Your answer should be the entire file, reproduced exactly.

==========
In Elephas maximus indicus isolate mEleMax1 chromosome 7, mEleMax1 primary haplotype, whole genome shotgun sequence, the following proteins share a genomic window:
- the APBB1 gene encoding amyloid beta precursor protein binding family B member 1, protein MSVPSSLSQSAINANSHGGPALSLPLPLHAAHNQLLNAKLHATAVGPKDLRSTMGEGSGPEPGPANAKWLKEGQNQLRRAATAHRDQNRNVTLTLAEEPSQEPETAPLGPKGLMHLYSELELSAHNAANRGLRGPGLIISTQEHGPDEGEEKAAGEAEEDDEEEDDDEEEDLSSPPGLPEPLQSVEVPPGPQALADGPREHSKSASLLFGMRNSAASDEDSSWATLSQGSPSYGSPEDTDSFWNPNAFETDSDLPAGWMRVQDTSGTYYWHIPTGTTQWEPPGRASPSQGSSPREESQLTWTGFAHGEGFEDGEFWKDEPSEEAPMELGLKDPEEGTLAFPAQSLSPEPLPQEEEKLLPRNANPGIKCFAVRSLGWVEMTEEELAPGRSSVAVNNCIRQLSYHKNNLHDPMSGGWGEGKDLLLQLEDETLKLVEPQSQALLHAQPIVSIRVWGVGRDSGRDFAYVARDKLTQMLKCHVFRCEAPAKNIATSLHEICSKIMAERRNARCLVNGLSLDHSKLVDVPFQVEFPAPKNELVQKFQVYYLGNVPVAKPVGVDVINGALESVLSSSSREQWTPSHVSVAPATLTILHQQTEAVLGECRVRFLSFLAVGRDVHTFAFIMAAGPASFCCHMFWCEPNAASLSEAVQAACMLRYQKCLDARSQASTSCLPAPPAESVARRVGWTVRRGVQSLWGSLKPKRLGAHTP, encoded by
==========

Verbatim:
In Elephas maximus indicus isolate mEleMax1 chromosome 7, mEleMax1 primary haplotype, whole genome shotgun sequence, the following proteins share a genomic window:
- the APBB1 gene encoding amyloid beta precursor protein binding family B member 1, protein MSVPSSLSQSAINANSHGGPALSLPLPLHAAHNQLLNAKLHATAVGPKDLRSTMGEGSGPEPGPANAKWLKEGQNQLRRAATAHRDQNRNVTLTLAEEPSQEPETAPLGPKGLMHLYSELELSAHNAANRGLRGPGLIISTQEHGPDEGEEKAAGEAEEDDEEEDDDEEEDLSSPPGLPEPLQSVEVPPGPQALADGPREHSKSASLLFGMRNSAASDEDSSWATLSQGSPSYGSPEDTDSFWNPNAFETDSDLPAGWMRVQDTSGTYYWHIPTGTTQWEPPGRASPSQGSSPREESQLTWTGFAHGEGFEDGEFWKDEPSEEAPMELGLKDPEEGTLAFPAQSLSPEPLPQEEEKLLPRNANPGIKCFAVRSLGWVEMTEEELAPGRSSVAVNNCIRQLSYHKNNLHDPMSGGWGEGKDLLLQLEDETLKLVEPQSQALLHAQPIVSIRVWGVGRDSGRDFAYVARDKLTQMLKCHVFRCEAPAKNIATSLHEICSKIMAERRNARCLVNGLSLDHSKLVDVPFQVEFPAPKNELVQKFQVYYLGNVPVAKPVGVDVINGALESVLSSSSREQWTPSHVSVAPATLTILHQQTEAVLGECRVRFLSFLAVGRDVHTFAFIMAAGPASFCCHMFWCEPNAASLSEAVQAACMLRYQKCLDARSQASTSCLPAPPAESVARRVGWTVRRGVQSLWGSLKPKRLGAHTP, encoded by